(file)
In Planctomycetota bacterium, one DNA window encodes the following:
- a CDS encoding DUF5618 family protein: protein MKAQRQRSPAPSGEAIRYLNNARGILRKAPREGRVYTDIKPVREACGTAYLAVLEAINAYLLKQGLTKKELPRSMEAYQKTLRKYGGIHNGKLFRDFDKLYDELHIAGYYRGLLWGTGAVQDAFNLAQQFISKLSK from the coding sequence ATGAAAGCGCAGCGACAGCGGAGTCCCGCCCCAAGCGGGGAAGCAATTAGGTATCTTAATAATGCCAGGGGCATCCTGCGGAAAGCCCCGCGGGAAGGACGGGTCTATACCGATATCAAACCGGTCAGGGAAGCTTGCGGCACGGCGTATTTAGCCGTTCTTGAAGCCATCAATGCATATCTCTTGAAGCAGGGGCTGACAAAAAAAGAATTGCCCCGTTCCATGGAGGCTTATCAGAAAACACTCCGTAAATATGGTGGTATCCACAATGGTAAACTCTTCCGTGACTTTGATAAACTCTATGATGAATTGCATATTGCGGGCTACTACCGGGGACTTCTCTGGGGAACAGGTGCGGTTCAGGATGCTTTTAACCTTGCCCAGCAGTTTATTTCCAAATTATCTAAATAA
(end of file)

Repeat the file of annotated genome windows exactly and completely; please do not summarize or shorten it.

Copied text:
In Planctomycetota bacterium, one DNA window encodes the following:
- a CDS encoding DUF5618 family protein: protein MKAQRQRSPAPSGEAIRYLNNARGILRKAPREGRVYTDIKPVREACGTAYLAVLEAINAYLLKQGLTKKELPRSMEAYQKTLRKYGGIHNGKLFRDFDKLYDELHIAGYYRGLLWGTGAVQDAFNLAQQFISKLSK from the coding sequence ATGAAAGCGCAGCGACAGCGGAGTCCCGCCCCAAGCGGGGAAGCAATTAGGTATCTTAATAATGCCAGGGGCATCCTGCGGAAAGCCCCGCGGGAAGGACGGGTCTATACCGATATCAAACCGGTCAGGGAAGCTTGCGGCACGGCGTATTTAGCCGTTCTTGAAGCCATCAATGCATATCTCTTGAAGCAGGGGCTGACAAAAAAAGAATTGCCCCGTTCCATGGAGGCTTATCAGAAAACACTCCGTAAATATGGTGGTATCCACAATGGTAAACTCTTCCGTGACTTTGATAAACTCTATGATGAATTGCATATTGCGGGCTACTACCGGGGACTTCTCTGGGGAACAGGTGCGGTTCAGGATGCTTTTAACCTTGCCCAGCAGTTTATTTCCAAATTATCTAAATAA